iPad is at least $500 on top of at least $650 for an iPhone.

    Or you can pay $700 for a Galaxy Note III and only carry one device around which isn't too big or too tiny.

    I also don't see the point in using two devices that run the same operating system since neither will really allow you to do anything the other is incapable of (granted, there are OBVIOUS advantages to doing so as well).
    Different strokes, etc.

    I can easily make the case that one 5.5" device is both a compromised phone experience and a compromised tablet experience. It serves both roles, but doesn't do either that well.

    - compromised phone experience due to lack of portability and the inability to do anything one-handed comfortably. i.e. not as mobile
    - compromised tablet experience because even though 5.5" > 4", it's also much less than 8 or 10 inches.
    DarkBlade_95 likes this.
    03-07-2014 12:40 PM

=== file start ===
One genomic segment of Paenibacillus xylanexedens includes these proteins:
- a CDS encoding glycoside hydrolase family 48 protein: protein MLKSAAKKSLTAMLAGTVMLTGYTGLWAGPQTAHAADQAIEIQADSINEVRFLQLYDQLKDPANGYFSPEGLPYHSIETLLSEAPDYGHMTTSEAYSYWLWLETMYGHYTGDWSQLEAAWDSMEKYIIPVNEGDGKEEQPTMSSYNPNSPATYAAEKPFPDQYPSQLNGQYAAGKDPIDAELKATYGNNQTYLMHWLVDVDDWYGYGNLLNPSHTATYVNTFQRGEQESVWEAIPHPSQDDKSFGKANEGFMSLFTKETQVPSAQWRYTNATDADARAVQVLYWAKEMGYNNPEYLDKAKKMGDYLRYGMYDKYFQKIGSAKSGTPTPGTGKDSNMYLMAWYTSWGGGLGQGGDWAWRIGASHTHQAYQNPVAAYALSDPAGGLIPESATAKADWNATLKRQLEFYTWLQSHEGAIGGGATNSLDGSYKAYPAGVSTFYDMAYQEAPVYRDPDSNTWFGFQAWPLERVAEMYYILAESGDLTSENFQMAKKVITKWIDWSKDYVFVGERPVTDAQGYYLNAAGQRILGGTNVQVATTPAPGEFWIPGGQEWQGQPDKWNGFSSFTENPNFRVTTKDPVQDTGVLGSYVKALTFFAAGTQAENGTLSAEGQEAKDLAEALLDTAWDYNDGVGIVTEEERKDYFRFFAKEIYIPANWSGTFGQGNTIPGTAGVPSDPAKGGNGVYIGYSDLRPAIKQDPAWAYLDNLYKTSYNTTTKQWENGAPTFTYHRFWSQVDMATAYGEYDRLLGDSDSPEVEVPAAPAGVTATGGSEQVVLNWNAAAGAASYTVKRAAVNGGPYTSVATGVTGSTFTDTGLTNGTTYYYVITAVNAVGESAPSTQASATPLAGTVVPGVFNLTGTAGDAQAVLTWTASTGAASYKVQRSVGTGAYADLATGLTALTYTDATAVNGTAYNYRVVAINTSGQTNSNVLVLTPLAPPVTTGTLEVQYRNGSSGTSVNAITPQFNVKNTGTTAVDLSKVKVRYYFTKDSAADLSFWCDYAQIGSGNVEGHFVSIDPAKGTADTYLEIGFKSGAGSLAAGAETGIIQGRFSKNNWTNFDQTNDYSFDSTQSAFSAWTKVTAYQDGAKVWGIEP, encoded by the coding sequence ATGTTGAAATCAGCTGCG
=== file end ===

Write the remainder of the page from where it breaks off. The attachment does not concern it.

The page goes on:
9. Spencerdl's Avatar
    Lag
    Wifi issues
    Camera (processing)
    Organization
    Touch wiz
    Not as smooth
    No iMessage or FaceTime
    Uses to much data
    Call quality


    Tapped out on my GOLD 5S
    I'm glad your enjoying you iPhone 5s once again. If I had to choose between my two smarthphones (5s and Note3), I would probably pick the 5s as well for several other reasons (accessories being #1, and my Wife being #2...ect.SMILE)
    After putting my 5s and Note3 side by side and testing (between phone calls), I would say both phones are GREAT, the only thing lacking on my Note3 is iMessage and FaceTime. The only thing lacking on my 5s is screen size. I have no other issues that you mention for MY Note3.
    WildCatStud333 likes this.
    03-07-2014 01:06 PM
  10. i7guy's Avatar
    Sound like normal business pratice in the smartphone world to me. If I'm not mistaken, all smartphones have some sorta bloat ware, some more than others.
    What do you consider bloat ware on IOS 7?


    Sent from my iPhone using iMore Forums mobile app
    03-07-2014 01:42 PM
  11. Spencerdl's Avatar
    All that stuff I have in a folder called "stuff". I guess what some might consider "bloat ware" some might not. Its no biggie.
    03-07-2014 01:43 PM
  12. Illustrator Joe's Avatar
    All that stuff I have in a folder called "stuff". I guess what some might consider "bloat ware" some might not. Its no biggie.
    It is the same with Samsung. Some people call it "bloat" some people call the same thing "features".
    03-07-2014 01:50 PM
  13. Spencerdl's Avatar